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Old 11-19-2012, 07:35 PM   #7
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Quote:
Originally Posted by ncbrewer View Post
if the gravity is really 0.998, it sounds like a problem - wild yeast or bacteria.
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Old 11-19-2012, 07:37 PM   #8
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Quote:
Originally Posted by jsv1204 View Post
Would suggest checking your hydrometer. Float it in plain water and see if it reads a perfect 1.000. In other words, calibrate it. But you're right - that's a screwy reading. Might want to also consider the temp of your wort. There are temp correction tables around. I want to say that most hydrometers are set up for 65 deg F.
Just check out the hydrometer, I think you guys are right, I broke my last hydrometer by accident and bought another cheaper one... I just tested it in some tap water, i tested it in both warm and cold water and they're both giving readings well below 1.000, my last one was .994... so I guess its off by about .006, so I guess I'm actually at 1.002 then?

If so, what are some reasons for really lazy fermentation? Is it possible I'm not rinsing out my equipment well enough after sanitizing?
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Old 11-19-2012, 07:40 PM   #9
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Quote:
Originally Posted by rjschroed View Post
I don't like telling people this but I have to agree with ncbrewer and thughes. Sounds like wild yeast or bacteria to me. The hydrometer might be off but the statement that is a dead give away to me is "the stuff doesn't even taste like beer, it tastes like some sort of cheap champagne..." Saying that it is probably wild yeast or bacteria doesn't necessarily mean the brewer needs some work on their cleaning and sanitizing. I suppose it is possible, I don't know how likely, that the pack of yeast was well beyond expiration, terribly mishandled before it go to the brewer, or a combination of the too and it just wasn't nearly viable enough to beat out a colony of wild yeast or bacteria. Long slow fermentation that took forever to clear is another sign that sounds like wild yeast or bacteria.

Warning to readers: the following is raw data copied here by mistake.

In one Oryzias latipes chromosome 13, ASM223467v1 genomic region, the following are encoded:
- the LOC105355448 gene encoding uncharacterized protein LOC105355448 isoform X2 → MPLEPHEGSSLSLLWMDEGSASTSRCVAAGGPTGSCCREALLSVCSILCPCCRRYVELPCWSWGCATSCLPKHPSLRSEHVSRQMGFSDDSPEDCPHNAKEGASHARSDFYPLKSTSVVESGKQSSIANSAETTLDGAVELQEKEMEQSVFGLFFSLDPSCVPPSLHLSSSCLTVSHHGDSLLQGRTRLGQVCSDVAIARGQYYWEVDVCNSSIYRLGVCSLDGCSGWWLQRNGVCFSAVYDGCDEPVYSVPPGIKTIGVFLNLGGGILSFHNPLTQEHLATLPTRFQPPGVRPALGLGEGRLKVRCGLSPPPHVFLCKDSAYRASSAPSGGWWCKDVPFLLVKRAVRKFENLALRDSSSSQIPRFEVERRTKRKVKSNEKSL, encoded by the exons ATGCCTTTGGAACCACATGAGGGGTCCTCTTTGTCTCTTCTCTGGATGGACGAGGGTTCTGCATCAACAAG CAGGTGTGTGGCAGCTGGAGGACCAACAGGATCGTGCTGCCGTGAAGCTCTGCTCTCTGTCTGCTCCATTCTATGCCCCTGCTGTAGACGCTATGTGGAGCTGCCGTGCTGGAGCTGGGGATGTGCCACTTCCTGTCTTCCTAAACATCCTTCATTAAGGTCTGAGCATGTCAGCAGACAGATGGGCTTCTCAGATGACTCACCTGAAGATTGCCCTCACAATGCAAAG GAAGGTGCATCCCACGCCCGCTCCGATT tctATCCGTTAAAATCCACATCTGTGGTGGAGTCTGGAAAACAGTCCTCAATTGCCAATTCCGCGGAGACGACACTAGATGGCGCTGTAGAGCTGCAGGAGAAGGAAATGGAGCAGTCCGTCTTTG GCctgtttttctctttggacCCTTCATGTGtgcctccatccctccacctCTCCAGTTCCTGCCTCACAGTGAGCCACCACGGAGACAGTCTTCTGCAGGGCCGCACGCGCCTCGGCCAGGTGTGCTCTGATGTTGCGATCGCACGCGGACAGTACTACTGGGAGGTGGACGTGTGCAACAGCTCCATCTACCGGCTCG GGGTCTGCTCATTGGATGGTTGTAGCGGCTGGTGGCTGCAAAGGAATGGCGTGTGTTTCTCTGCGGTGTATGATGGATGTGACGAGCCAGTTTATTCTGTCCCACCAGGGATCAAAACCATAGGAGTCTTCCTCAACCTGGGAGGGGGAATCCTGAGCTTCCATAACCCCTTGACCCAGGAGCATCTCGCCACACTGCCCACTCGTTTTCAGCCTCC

i guess i'll have to be extremely thorough with my sanitizing next time I clean my equipment... the annoying part is that I usually let my stuff sit in 'chloroclean' for at least 30 minutes, so I'll just have to make sure its actually sanitizing better somehow
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Old 11-19-2012, 07:47 PM   #10
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But don't dump it just yet - let it ride and see if it becomes something good.